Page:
I was born and raised in New Jersey; my family is Puerto Rican. I speak English perfectly; my Spanish needs work. I’ve never eaten a corn dog; I had my first bite of Mac n’ Cheese in college; I can cook up arroz y habichuelas rosadas better (and faster) than I can assemble a lasagna.
So, what am I? Can I call myself a “true American”? Do I even qualify as a “Boricua”?
In high school I used to get assigned “Puerto Rican Points” by a friend who was half Puerto Rican, half Polish. It was immediately decided that, on points alone, he was definitely more Puerto Rican than me. (Though I have the Puerto Rican body, hair, and love for all things plantain, I speak Spanish like a 7-year-old, avoid coconuts, and have yet to learn how to dance like a native.)
But as I meet more Latinas at conferences and events, I have discovered that I’m not alone - there are lots of people (Latino and otherwise) who are just as confused as I am.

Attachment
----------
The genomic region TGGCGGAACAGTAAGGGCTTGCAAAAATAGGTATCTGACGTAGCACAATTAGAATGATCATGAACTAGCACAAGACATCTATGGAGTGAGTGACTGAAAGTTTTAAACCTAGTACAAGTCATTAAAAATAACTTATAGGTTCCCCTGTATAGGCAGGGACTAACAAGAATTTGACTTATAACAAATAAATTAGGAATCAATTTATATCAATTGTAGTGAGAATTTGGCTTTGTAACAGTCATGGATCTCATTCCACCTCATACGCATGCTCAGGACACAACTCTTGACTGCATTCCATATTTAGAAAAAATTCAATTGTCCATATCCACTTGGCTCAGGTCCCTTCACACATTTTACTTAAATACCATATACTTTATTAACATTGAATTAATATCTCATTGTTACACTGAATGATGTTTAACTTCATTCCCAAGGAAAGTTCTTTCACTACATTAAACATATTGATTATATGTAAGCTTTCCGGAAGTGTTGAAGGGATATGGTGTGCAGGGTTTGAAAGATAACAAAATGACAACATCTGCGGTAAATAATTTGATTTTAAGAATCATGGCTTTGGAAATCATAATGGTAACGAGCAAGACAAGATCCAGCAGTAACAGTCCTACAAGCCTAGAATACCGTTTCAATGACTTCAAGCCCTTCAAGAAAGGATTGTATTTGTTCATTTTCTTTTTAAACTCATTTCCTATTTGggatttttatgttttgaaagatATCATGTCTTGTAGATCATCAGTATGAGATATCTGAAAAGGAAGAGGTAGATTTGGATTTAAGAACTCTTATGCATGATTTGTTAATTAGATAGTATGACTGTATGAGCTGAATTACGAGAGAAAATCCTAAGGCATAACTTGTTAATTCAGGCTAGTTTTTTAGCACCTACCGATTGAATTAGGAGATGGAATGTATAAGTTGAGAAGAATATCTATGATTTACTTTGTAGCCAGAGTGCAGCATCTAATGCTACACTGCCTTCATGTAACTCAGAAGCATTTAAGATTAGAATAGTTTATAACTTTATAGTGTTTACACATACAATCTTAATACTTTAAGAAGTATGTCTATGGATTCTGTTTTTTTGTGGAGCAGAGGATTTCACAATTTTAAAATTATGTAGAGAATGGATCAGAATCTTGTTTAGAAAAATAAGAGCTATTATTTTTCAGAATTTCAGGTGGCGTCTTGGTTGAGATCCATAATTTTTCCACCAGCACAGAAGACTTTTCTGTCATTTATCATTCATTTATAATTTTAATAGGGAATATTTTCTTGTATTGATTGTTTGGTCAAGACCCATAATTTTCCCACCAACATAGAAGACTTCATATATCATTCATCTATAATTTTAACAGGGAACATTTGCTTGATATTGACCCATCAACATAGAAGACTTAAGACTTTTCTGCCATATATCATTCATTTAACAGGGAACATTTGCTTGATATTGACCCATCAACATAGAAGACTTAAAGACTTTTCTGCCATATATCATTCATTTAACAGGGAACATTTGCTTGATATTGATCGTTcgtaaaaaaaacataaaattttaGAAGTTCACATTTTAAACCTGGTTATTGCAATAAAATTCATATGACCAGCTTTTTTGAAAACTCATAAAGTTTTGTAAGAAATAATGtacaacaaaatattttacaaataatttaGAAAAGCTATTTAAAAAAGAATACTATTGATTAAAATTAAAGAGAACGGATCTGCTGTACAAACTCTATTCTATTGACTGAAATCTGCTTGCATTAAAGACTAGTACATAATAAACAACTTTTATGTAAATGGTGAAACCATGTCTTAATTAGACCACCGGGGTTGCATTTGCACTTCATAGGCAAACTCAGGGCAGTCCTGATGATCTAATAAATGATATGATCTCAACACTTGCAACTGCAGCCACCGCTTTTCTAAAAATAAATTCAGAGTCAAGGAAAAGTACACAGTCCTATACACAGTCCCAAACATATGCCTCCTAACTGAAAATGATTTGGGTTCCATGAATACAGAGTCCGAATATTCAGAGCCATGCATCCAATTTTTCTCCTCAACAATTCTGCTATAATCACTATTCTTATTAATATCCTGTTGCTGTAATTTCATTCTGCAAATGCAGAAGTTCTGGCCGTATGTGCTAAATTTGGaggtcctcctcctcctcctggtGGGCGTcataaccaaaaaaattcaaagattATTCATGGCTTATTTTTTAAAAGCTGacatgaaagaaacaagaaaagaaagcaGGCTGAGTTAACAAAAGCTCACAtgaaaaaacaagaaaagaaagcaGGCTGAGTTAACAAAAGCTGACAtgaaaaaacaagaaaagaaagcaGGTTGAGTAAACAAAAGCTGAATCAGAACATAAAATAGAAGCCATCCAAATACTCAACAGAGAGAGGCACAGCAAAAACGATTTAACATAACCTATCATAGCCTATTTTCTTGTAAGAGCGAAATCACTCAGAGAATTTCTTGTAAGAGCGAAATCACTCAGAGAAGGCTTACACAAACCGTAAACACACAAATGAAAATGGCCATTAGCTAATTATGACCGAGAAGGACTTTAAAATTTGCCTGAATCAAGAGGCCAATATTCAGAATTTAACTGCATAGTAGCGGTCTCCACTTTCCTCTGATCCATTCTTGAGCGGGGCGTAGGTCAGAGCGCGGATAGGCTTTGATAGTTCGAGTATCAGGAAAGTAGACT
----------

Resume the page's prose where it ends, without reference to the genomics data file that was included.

It took me a while to figure it out, but I have come to the conclusion that I am a member of a special subgroup, undefinable by stereotypes: I have the opportunity to create my own identity - and so do you!
For my identity, I choose to be a Smart Latina because no one seems to know what “Smart Latina” is, yet. So I’m defining it, with every word I write, every sound I speak, and every move I make. I am educated, multilingual, and - quite frankly - a force to be reckoned with.
I’m not a typical American; my multicultural identity precludes me. I’m not the typical Puerto Rican; I don’t have enough “Points.” I’m certainly not dumb, and I have a lot to learn and share.
So now I’m on a mission to define the Smart Latina: it’s what I am, because I said so.